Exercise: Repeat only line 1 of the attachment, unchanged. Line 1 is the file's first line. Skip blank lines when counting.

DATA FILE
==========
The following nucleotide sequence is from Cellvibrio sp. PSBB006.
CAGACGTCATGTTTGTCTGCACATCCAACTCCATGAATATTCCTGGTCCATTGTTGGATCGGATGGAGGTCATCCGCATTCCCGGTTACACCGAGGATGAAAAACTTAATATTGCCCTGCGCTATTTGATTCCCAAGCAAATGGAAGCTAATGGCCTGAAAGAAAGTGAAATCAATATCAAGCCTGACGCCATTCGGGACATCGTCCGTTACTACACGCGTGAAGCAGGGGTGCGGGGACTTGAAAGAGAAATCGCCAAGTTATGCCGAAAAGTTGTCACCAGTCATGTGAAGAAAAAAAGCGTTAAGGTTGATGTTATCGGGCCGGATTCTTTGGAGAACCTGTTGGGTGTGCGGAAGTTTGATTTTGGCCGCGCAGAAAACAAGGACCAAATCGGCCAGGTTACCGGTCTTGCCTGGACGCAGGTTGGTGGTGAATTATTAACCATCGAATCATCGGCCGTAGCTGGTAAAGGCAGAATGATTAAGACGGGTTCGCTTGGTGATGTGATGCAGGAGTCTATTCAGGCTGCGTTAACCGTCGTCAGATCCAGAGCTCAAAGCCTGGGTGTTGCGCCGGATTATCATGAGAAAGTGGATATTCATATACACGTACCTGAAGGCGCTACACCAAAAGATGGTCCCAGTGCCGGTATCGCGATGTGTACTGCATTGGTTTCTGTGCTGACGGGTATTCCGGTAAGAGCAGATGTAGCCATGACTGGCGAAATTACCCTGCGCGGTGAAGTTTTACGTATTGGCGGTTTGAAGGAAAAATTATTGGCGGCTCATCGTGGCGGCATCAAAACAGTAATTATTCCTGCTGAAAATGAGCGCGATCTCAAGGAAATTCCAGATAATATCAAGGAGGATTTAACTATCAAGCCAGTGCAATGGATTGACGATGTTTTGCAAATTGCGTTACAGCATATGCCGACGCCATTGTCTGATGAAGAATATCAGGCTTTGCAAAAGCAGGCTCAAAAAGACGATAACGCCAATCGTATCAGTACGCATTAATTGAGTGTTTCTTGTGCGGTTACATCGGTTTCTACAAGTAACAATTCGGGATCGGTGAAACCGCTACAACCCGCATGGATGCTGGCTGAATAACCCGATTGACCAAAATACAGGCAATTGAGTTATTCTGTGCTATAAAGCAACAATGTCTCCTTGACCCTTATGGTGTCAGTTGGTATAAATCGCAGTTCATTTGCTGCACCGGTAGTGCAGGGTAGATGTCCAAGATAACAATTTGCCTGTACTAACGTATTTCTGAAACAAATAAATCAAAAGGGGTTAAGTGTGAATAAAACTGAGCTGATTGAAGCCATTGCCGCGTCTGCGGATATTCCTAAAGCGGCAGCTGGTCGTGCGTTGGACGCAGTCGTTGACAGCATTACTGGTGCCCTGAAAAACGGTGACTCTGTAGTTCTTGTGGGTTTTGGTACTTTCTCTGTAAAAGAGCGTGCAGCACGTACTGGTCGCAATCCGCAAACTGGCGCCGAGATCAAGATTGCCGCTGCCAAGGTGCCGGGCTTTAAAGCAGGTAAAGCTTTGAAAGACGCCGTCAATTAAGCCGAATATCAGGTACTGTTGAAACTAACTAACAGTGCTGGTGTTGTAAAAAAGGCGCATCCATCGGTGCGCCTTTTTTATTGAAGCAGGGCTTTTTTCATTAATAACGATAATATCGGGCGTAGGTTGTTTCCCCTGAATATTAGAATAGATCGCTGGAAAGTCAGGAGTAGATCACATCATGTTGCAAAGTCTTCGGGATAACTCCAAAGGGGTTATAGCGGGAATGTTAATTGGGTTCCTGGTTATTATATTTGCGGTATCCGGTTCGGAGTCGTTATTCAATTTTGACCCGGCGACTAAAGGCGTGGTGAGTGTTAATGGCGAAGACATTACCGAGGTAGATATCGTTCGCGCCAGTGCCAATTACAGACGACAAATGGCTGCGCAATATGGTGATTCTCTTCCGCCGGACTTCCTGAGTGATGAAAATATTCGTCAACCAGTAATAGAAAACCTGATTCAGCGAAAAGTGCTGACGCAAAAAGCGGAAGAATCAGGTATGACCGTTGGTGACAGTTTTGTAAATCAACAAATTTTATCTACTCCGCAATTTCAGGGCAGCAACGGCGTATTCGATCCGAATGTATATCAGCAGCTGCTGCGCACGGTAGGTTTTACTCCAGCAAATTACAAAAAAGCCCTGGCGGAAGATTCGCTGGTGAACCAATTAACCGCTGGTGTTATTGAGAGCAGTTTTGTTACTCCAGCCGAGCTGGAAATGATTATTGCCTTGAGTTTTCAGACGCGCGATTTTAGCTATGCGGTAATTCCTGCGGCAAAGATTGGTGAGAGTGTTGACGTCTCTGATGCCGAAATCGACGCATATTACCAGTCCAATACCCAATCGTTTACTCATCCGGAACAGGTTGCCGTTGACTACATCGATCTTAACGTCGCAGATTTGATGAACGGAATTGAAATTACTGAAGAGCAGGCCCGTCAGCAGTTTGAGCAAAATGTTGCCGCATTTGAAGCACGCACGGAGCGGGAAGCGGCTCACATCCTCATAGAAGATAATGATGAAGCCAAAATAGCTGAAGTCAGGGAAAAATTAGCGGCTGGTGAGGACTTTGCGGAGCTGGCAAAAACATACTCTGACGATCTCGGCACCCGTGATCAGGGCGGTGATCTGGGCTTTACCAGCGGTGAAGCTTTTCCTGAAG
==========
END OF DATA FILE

The following nucleotide sequence is from Cellvibrio sp. PSBB006.